Please reconsider keeping schools open during smoke events
To the NVUSD: An announcement was made on the Napa Valley Unified School District Website saying that there was to be school on Tuesday, Nov. 13. At the time that I personally read the announcement, around 9 p.m. the Monday night before school, the air quality in Napa had remained over 200 for several hours according to the website purpleair.com, a network that solely works on monitoring the air quality.
If you don’t find that site reliable, I look to the site that you referenced in your announcement, AIRNow, the EPA’s own website. While this site does not remain live, where PurpleAir does, it had labeled Monday, Nov. 12 as in red AQI (Air Quality Index) and, as you stated, predicted Tuesday to also be in the red area. The red area is also labeled as “Unhealthy.” Unhealthy, and yet you chose to keep schools in session on Tuesday.
Not every nearby school district chose to do this. You claim to have spoken to surrounding school districts about the choice of keeping schools in session. Sonoma, Petaluma, and Santa Rosa all were placed in the same AQI by the EPA as Napa was, and all of them chose to announce on their websites that school was canceled on Tuesday for the health and safety of students. You recognize health and safety not through canceling school, but instead in recognizing the parents’ right to keep their child home. I am left wondering why they chose to go down a different path than the one that was chosen for the youth in our community.
Another precaution that you are choosing to take over canceling school is by having teachers and staff close all doors and windows. While there are a couple of schools that this preventative measure may work at, it will not be much of a precaution at many of our secondary schools. Many of our schools have been set up so that not all classrooms are connected by one main hallway or are all in one main building.
Instead, students must spend time walking outside from class to class, an area in which the smoke cannot be regulated. The announcement also suggests to these schools that they should “maximize as much internal space as possible” but does not make any promise to keep students indoors during breaks.
Nurses being available is another promise made in the announcement to students and parents. However, having been an NVUSD student my entire academic career, I know that we have always been short-staffed in that particular job, several schools having to share one nurse. I now have to bring to question how these few nurses will be able to take care of all schools and all students. And students will need to be taken care of.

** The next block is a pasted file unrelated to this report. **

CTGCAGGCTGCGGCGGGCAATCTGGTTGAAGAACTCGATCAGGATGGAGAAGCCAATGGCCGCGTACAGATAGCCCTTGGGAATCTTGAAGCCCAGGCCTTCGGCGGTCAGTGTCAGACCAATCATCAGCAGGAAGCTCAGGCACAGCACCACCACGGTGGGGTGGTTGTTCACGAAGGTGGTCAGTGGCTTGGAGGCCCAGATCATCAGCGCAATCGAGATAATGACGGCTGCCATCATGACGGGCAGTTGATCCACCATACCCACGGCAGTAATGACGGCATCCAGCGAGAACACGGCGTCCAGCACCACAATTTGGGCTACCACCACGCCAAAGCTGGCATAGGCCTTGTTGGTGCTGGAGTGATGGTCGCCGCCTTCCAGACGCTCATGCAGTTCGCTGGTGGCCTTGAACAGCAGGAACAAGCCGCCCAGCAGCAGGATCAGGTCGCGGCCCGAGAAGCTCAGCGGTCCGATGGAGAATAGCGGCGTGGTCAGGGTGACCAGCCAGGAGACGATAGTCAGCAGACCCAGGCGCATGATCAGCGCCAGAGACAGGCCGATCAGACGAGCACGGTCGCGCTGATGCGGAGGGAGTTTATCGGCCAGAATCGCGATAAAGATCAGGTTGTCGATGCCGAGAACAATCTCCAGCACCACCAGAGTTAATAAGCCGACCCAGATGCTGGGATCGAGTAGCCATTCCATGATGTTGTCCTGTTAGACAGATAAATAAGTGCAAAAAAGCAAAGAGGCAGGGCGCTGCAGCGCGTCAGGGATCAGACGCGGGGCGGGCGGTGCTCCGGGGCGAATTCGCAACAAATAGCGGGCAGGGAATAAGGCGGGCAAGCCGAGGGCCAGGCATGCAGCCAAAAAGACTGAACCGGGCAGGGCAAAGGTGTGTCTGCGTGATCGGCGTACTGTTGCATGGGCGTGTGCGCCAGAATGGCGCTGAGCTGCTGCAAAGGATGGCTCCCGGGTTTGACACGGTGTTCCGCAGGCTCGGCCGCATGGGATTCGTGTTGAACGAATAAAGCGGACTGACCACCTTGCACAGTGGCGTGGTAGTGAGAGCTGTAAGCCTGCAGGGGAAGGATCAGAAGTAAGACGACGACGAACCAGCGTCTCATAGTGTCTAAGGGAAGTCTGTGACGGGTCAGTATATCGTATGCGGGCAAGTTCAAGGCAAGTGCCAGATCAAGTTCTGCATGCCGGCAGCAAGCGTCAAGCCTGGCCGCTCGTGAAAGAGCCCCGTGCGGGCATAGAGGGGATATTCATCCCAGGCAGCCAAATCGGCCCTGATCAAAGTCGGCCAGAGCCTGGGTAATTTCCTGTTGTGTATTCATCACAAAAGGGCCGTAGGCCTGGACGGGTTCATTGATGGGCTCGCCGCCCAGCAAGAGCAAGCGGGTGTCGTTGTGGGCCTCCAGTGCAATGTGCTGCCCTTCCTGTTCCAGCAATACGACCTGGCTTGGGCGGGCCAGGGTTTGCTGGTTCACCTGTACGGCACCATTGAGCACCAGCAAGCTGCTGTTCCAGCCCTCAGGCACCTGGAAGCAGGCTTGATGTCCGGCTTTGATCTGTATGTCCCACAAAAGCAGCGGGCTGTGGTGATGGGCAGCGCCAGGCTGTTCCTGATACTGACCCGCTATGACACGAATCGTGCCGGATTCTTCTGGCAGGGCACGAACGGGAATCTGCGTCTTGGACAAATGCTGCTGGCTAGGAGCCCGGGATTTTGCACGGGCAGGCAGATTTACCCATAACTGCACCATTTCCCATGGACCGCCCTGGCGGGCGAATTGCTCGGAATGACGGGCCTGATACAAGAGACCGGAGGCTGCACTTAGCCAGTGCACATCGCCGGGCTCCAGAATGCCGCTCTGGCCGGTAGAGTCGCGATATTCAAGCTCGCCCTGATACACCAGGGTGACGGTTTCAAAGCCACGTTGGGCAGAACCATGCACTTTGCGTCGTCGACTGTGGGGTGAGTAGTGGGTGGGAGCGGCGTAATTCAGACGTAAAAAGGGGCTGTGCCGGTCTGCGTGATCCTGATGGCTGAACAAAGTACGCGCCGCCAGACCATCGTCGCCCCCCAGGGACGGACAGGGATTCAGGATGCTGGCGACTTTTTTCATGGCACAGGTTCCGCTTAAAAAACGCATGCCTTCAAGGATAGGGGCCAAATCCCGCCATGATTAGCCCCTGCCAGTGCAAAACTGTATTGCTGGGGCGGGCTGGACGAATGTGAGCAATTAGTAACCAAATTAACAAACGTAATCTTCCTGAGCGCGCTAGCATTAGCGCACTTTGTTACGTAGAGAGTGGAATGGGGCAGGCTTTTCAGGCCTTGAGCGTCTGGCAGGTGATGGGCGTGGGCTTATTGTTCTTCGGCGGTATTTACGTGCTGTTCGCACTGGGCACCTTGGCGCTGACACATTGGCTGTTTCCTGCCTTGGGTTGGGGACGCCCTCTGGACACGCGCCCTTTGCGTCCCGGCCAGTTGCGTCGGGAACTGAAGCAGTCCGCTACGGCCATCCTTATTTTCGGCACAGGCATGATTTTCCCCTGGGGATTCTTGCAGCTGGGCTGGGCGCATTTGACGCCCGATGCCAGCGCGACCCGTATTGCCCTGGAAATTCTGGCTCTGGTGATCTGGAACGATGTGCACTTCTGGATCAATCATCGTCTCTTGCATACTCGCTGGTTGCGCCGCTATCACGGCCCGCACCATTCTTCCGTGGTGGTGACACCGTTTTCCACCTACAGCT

I was made aware of a student fainting from the smoke on Friday, Nov. 9, and I know that plenty of my own peers had to go to the Nurse’s Office, which didn’t have a nurse present, on Thursday and Friday to lie down or take a break because of the effects from the smoke.
And even in the Nurse’s Office, there was no air filter to purify the air to lessen the smoke’s effect on students. In fact, I only know of one classroom where there is one, which was brought in by the teacher because of her concern for her students’ health.
By writing this, I am asking you to take more into account when you have to make these types of decisions again in the future. It is considerate of you to develop precautions for the students’ health and safety, but those precautions are not enough to actually protect our students from the terrible air quality.
We should also look at what surrounding districts are doing, as well as taking into account the Air Quality Index as shown on AIRNow and PurpleAir. It is times like these where we have to weigh the value of students’ health and safety against the value of their education, and the students’ health and safety should always come out on top.
Thank you for taking your time to read and reflect on this. I hope that this will make an influence in some way or another.
Eilidh Stults, New
Technology High School
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